Leading Article: New options for prisons

Click to follow
KENNETH CLARKE, the man who introduced trust hospitals and furthered the cause of grant-maintained schools, is considering whether to prescribe similar medicine for the prison service. In headline terms this is 'privatisation'. But the Home Secretary has no intention of selling prisons, still less their involuntary inhabitants, to the highest bidder. Instead he hopes to build on cautious plans that he inherited from his predecessor, Kenneth Baker. At present, these allow commercial concerns to bid for the management of some new prisons, which would, however, remain the property of the state.

So far, one newly opened low-security prison, the Wolds remand centre, is being run privately, on an experimental basis. Prisoners (or clients, as this government might yet come round to calling them) speak well of it. As a result, tenders have been sought for the management of a local prison, Blakenhurst, which will open in 1993. At the end of last year, Judge Stephen Tumim, H M Chief Inspector of Prisons, said in his annual report that one of the most fundamental factors inhibiting the reform of prisons was a 'lack of expectation that matters can ever improve'. If the Home Secretary wishes to end the conditions that breed a poverty of expectation, he has two choices: national edict or local autonomy. Wisely, Mr Clarke has chosen the latter route. Now he must decide how best to proceed apace on his chosen path. This means coming to grips with existing prisons, most of which are overcrowded, ill managed and dominated by the most powerful and fastest growing public-sector union, the Prison Officers' Association.

The most effective way of raising expectations will be to allow individual prisons to opt out of national agreements - subject to tough contracts and the increasingly effective oversight provided by the Inspectorate. This move to greater autonomy might involve applications for trust status, or bids for management contracts by existing governors and senior staff, which would be considered alongside applications from commercial companies.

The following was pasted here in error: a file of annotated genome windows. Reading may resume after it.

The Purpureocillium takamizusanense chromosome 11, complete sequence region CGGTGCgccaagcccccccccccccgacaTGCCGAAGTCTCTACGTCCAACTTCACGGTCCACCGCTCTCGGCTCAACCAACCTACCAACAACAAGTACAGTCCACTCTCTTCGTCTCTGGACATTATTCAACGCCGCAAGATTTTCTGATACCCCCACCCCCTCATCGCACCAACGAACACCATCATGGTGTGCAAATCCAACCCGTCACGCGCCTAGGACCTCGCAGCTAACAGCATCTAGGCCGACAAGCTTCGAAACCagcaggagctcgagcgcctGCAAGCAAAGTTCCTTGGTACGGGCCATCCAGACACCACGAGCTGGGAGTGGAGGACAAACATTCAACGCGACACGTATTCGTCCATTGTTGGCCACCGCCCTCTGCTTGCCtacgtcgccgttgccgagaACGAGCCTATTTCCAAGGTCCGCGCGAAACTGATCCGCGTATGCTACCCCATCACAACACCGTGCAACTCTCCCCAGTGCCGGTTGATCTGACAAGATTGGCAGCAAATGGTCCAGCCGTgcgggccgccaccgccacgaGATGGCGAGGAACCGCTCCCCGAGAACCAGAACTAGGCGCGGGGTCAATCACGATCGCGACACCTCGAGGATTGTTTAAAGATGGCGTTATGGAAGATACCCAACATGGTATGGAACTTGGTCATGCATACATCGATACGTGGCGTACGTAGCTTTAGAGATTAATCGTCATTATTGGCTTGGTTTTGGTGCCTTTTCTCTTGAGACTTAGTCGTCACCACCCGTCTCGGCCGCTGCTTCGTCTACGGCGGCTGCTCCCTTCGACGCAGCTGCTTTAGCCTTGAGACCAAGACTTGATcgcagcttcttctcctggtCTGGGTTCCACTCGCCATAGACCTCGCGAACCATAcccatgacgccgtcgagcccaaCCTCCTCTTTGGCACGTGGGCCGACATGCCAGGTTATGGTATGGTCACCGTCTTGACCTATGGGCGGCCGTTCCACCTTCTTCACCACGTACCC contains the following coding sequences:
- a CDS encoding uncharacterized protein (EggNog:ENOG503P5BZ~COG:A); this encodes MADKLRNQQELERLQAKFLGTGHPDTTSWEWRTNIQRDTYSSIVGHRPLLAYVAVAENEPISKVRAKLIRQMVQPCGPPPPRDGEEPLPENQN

Mr Clarke is a rumbustious politician and an effective propagandist. He is going to need these skills if he is to sell to the public the virtues of large-scale prison opt-outs. There is an instinctive aversion to the idea of commercial concerns making money out of prisoners, and a natural distaste for the idea of prisoners being detained by anyone other than a direct employee of the state.

The Home Secretary should meet these objections head on, accepting publicly that, when the state deprives an individual of liberty, it assumes an absolute responsibility for his or her well-being. He might reasonably draw attention to the inadequate manner in which our state-owned, state-run, non-profit prisons have met this responsibility. For the most part, prisons are neither cost-effective nor humane.

The advantage of contracting out, Mr Clarke could argue, is that it would force the Prison Department to draw up contracts, which should go into detail about conditions and facilities the prisons must provide. These commitments should be published and policed by Judge Tumim's team. Over time, the result would be the creation of something approaching a prisoners' charter. If opting-out means higher standards, no one should object.